When I think of spiritual seekers who make sacrifices and climb the ladder of enlightenment my mind creates a visual: nuns, monks, long robes, simple and unadorned they move through life in quiet contemplation. Often a family is not in the picture, deadlines, money concerns, filling the car with gas and shopping for groceries, those things are not in the forefront of my spiritual seeker's life. Instead they are meditating on a mat each morning, reading ancient texts, and praying before each meal. A daily practice is second nature. Whether or not this person or these people actually exist is another story. This is an image that my soul shows to me when I question my path. It offers the opposite to what I have now as a more pious option.
You can't let go of your ego and wipe runny noses and cook dinner...
You don't have time to have a daily spiritual routine...
Your life is not part of the big world picture...
My soul likes to send me messages of doubt. Years ago in Soul Mates by Thomas Moore this lesson struck a cord with me. The soul always craves the opposite of what it has. So despite my life's mission of raising my kids and relishing in the chance to be with them all day when they are little I crave something different. Part of my soul longs for solitude, peaceful moments to reflect and seek truths.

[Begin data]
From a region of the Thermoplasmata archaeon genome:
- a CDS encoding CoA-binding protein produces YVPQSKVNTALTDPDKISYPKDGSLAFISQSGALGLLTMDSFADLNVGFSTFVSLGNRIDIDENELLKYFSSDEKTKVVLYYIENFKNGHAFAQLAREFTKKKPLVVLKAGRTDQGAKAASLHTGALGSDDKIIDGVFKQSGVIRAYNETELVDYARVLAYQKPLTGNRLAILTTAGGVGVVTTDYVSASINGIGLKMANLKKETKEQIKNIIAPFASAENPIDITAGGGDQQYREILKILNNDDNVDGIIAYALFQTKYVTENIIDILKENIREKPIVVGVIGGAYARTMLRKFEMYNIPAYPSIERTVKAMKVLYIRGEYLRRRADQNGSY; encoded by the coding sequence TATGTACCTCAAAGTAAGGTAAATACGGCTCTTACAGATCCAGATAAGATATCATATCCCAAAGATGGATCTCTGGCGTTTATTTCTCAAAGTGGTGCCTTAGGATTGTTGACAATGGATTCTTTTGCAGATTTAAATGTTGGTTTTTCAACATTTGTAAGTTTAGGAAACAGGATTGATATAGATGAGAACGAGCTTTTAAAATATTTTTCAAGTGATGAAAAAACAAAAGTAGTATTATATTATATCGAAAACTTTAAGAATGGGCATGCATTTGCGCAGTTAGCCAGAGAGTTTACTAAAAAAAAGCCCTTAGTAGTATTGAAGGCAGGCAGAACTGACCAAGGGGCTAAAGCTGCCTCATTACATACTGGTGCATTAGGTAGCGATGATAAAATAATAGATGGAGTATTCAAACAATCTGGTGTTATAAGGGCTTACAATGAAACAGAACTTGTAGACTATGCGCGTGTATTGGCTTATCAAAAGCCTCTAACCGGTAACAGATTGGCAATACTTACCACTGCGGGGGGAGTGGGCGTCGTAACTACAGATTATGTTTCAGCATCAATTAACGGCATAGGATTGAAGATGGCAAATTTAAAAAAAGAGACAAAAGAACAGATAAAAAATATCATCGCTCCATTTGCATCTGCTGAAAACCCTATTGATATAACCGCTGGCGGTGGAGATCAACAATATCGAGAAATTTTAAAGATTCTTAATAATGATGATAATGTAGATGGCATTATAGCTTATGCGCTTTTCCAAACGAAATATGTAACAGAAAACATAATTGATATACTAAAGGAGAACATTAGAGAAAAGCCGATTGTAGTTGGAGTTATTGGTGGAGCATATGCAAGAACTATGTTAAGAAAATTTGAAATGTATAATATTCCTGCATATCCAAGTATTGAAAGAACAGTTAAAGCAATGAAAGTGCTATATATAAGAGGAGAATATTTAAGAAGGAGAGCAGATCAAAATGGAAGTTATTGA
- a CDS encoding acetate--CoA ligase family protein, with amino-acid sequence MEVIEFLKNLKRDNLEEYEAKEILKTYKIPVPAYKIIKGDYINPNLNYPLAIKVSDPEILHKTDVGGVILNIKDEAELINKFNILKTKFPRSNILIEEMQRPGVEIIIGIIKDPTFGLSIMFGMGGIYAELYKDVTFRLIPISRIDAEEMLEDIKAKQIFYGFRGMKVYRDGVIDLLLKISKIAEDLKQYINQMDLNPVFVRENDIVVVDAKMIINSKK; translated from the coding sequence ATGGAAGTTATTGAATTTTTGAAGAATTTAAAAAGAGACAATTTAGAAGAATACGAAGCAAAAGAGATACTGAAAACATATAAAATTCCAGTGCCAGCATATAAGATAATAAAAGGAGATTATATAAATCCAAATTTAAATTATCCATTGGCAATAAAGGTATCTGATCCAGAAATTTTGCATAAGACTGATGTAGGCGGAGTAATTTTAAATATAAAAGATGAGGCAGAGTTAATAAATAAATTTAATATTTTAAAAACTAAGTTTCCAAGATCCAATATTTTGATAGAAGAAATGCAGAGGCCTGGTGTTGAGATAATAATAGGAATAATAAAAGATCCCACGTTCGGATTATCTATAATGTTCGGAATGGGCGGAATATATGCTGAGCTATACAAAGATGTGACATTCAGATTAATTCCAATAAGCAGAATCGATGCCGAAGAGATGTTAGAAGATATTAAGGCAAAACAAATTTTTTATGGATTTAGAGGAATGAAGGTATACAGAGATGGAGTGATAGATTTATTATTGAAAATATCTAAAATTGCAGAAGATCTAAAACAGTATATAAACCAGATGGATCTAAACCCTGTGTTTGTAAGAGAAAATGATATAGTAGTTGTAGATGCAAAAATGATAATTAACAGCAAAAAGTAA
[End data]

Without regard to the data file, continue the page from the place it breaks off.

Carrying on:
I think the collective mindset regarding living a spiritual life is skewed. We look at 40 days fasting in the desert as an ideal trial. Searching for answers in sacrifice of daily life and isolation from loved ones as a defining test of dedication to the Gods. But what about standing in your life, the stuff of life and doing it at the same time?
What about looking in your child's eyes and trying to figure out what they need in this moment, seeing them for the bright spirit they are and giving your self for their betterment. Therein lies an ultimate test of piety. There have probably always been spiritual men and women who have sacrificed a family of their own for the care of the tribe. They could not dedicate time to their own offspring when they were needed to help others in their lives. But in many cultures the holy men also were fathers. My above vision is a newer idea of spiritual life. Men and women were not always expected to give up family for a life of service to their religion.
This topic is much bigger than I can tackle here in this moment. But what occurred to me as I was trying to get Elliott to sleep the other night is that no spiritual trial could challenge me more than this work I'm doing. My ego rears itself often as I shake my fist at the universe. Can't the baby just sleep for 2 hours straight, must I pick up these crayons again today, who are these little men that I care for day after day?
This work is my fasting in the desert.
My quiet contemplation is done in literal seconds. Tiny snippets when both boys are content and occupied. The adventure that is parenting is a trial by fire, you see many of your worst traits reflected in the faces of little ones that look to you for their very survival. I will never seek transcendence in a cave in Tibet, a hermit in self inflicted isolation, rather I look for my truth in the shining eyes of two little boys every single day and know that this moment is all I have and I'm grateful for the chance to live this way.